Nitric oxide induces rapid, calcium‐dependent release of vesicular glutamate and ATP from cultured rat astrocytes

Nitric oxide induces rapid, calcium‐dependent release of vesicular glutamate and ATP from... Nitric oxide (NO; 1 μM) or an NO donor (500 μM diethylenetriamine‐nitric oxide, DETA‐NONOate) caused rapid glutamate and ATP release from cultured rat cortical astrocytes. NO‐induced glutamate release was prevented by calcium chelators (EGTA or BAPTA‐AM) and an inhibitor of vesicular exocytosis (botulinum neurotoxin C, BoTx‐C), but not by a glutamate transport inhibitor, L‐trans‐pyrrolidine‐2,4‐dicarboxylate (t‐PDC), a cyclooxygenase inhibitor (indomethacin), or an inhibitor of soluble guanylate cyclase 1H‐(1,2,4)oxadiazolo‐(4,3‐a)quinoxalin‐1‐one (ODQ), and was not induced by mitochondrial respiratory inhibitors (myxothiazol or azide). Similarly to glutamate, NO‐induced ATP release was also completely blocked by BAPTA‐AM and BoTx‐C, suggesting again a vesicular, calcium‐dependent mechanism of release. Addition of DETA‐NONOate (500 μM) to fura‐2–loaded astrocytes induced a rapid, transient increase in intracellular calcium levels followed by a lower, sustained level of calcium entry. The latter was blocked by gadolinium (1 μM), an inhibitor of capacitative Ca2+ entry. Thus, NO appears to cause rapid exocytosis of vesicular glutamate and ATP from astrocytes by raising intracellular calcium levels. Astrocytes activated by lipopolysaccharide/endotoxin and interferon‐γ to express inducible NO synthase (iNOS) maintained substantially higher extracellular glutamate levels than nonactivated cells or activated cells treated with an iNOS inhibitor (1400W), but the rate of glutamate uptake by these cells was similar. This suggests that NO from inflammatory‐activated astrocytes causes release of astrocytic glutamate. NO‐induced release of astrocytic glutamate and ATP may be important in physiological or pathological communication between astrocytes and neurons. GLIA 40:312–323, 2002. © 2002 Wiley‐Liss, Inc. http://www.deepdyve.com/assets/images/DeepDyve-Logo-lg.png Glia Wiley

Nitric oxide induces rapid, calcium‐dependent release of vesicular glutamate and ATP from cultured rat astrocytes

Glia, Volume 40 (3) – Dec 1, 2002

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Publisher
Wiley
Copyright
Copyright © 2002 Wiley‐Liss, Inc.
ISSN
0894-1491
eISSN
1098-1136
DOI
10.1002/glia.10124
pmid
12420311
Publisher site
See Article on Publisher Site

Abstract

Nitric oxide (NO; 1 μM) or an NO donor (500 μM diethylenetriamine‐nitric oxide, DETA‐NONOate) caused rapid glutamate and ATP release from cultured rat cortical astrocytes. NO‐induced glutamate release was prevented by calcium chelators (EGTA or BAPTA‐AM) and an inhibitor of vesicular exocytosis (botulinum neurotoxin C, BoTx‐C), but not by a glutamate transport inhibitor, L‐trans‐pyrrolidine‐2,4‐dicarboxylate (t‐PDC), a cyclooxygenase inhibitor (indomethacin), or an inhibitor of soluble guanylate cyclase 1H‐(1,2,4)oxadiazolo‐(4,3‐a)quinoxalin‐1‐one (ODQ), and was not induced by mitochondrial respiratory inhibitors (myxothiazol or azide). Similarly to glutamate, NO‐induced ATP release was also completely blocked by BAPTA‐AM and BoTx‐C, suggesting again a vesicular, calcium‐dependent mechanism of release. Addition of DETA‐NONOate (500 μM) to fura‐2–loaded astrocytes induced a rapid, transient increase in intracellular calcium levels followed by a lower, sustained level of calcium entry. The latter was blocked by gadolinium (1 μM), an inhibitor of capacitative Ca2+ entry. Thus, NO appears to cause rapid exocytosis of vesicular glutamate and ATP from astrocytes by raising intracellular calcium levels. Astrocytes activated by lipopolysaccharide/endotoxin and interferon‐γ to express inducible NO synthase (iNOS) maintained substantially higher extracellular glutamate levels than nonactivated cells or activated cells treated with an iNOS inhibitor (1400W), but the rate of glutamate uptake by these cells was similar. This suggests that NO from inflammatory‐activated astrocytes causes release of astrocytic glutamate. NO‐induced release of astrocytic glutamate and ATP may be important in physiological or pathological communication between astrocytes and neurons. GLIA 40:312–323, 2002. © 2002 Wiley‐Liss, Inc.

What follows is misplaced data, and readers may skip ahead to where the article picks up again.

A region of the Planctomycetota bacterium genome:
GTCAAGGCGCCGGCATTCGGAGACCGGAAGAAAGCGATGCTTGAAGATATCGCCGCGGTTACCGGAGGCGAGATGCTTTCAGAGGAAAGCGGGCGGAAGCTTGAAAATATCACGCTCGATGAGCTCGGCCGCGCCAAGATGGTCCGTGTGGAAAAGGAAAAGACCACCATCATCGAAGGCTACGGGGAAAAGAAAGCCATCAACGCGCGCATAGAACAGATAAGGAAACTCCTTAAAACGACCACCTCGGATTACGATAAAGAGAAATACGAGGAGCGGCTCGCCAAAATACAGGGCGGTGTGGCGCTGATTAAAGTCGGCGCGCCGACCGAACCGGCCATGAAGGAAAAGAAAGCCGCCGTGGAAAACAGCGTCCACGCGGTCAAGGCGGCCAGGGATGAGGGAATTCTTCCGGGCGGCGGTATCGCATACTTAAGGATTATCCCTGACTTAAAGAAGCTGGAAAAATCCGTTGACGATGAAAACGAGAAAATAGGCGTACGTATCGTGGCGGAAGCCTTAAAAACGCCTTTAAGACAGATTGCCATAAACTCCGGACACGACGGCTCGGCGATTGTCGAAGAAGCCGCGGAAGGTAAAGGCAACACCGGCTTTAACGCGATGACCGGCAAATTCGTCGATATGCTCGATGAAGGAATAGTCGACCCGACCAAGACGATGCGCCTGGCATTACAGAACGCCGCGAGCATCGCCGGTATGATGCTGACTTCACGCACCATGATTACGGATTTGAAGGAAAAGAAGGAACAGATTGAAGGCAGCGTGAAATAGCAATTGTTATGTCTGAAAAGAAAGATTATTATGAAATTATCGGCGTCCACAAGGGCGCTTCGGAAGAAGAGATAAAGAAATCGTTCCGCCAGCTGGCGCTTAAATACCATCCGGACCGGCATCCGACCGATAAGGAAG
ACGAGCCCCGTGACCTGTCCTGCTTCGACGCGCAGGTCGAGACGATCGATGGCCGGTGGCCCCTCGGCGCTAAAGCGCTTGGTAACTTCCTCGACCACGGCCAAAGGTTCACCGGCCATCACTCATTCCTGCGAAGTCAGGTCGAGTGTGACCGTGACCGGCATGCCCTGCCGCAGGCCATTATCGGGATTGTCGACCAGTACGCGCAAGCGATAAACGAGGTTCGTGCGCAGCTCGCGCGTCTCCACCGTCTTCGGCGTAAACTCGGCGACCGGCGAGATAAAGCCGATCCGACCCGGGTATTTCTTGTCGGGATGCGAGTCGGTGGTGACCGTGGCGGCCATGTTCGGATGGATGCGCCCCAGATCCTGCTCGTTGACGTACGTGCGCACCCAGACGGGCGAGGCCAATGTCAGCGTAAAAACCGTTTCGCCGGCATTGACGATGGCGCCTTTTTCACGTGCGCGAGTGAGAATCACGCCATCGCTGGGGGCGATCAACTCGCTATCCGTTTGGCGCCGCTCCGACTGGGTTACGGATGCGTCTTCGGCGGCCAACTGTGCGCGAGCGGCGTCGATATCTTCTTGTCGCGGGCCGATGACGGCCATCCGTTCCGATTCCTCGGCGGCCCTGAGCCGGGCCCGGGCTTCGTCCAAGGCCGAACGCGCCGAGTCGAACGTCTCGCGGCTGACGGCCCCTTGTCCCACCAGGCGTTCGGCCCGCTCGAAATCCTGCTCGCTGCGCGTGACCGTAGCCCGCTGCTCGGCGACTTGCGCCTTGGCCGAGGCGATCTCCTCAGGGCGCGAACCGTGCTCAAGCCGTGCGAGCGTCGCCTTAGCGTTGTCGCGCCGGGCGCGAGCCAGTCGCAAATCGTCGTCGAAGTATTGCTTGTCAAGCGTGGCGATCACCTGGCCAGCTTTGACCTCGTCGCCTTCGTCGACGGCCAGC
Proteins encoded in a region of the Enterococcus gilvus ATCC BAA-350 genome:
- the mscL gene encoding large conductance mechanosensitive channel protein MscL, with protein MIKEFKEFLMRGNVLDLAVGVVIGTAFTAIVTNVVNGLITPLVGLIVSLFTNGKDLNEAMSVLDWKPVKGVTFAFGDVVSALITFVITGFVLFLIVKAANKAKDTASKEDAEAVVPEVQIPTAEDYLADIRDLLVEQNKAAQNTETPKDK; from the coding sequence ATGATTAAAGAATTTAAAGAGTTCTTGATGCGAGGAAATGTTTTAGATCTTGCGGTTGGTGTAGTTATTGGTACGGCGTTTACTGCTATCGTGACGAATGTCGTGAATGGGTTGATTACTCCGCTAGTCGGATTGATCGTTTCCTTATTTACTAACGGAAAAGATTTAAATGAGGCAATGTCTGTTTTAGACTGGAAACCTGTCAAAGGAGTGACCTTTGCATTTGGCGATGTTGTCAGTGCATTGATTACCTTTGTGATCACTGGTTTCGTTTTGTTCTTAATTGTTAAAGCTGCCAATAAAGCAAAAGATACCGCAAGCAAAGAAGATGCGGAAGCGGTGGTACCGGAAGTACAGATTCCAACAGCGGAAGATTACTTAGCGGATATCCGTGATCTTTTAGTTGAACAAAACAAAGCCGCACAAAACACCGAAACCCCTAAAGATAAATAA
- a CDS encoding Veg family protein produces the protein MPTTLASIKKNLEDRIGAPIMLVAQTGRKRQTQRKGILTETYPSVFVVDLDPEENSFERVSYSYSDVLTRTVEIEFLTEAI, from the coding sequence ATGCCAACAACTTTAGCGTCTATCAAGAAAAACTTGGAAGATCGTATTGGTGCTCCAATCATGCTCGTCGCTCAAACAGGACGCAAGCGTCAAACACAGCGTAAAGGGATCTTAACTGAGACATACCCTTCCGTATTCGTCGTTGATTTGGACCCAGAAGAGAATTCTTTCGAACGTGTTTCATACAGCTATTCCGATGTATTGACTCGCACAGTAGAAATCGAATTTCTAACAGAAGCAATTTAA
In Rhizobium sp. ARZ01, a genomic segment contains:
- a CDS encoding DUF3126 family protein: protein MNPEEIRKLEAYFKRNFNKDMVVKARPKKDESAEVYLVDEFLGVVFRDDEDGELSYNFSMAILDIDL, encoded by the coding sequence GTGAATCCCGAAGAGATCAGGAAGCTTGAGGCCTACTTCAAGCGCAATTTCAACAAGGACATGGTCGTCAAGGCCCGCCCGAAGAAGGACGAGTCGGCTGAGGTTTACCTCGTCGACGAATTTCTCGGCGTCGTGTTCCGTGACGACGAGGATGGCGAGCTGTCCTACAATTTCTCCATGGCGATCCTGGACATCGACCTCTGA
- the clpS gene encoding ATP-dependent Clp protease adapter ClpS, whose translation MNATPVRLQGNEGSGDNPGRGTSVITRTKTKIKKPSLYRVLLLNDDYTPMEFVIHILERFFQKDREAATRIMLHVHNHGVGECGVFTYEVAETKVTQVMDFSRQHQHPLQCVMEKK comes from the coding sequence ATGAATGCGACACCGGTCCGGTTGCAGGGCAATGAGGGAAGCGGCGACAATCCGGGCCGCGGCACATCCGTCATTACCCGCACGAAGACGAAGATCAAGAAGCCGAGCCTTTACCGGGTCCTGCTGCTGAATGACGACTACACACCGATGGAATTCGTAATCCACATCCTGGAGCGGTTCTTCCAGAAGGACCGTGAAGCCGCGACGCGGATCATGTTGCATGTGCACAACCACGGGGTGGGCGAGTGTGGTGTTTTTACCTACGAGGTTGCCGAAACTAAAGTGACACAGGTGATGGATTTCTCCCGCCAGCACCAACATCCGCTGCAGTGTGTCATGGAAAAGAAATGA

Journal

GliaWiley

Published: Dec 1, 2002

References

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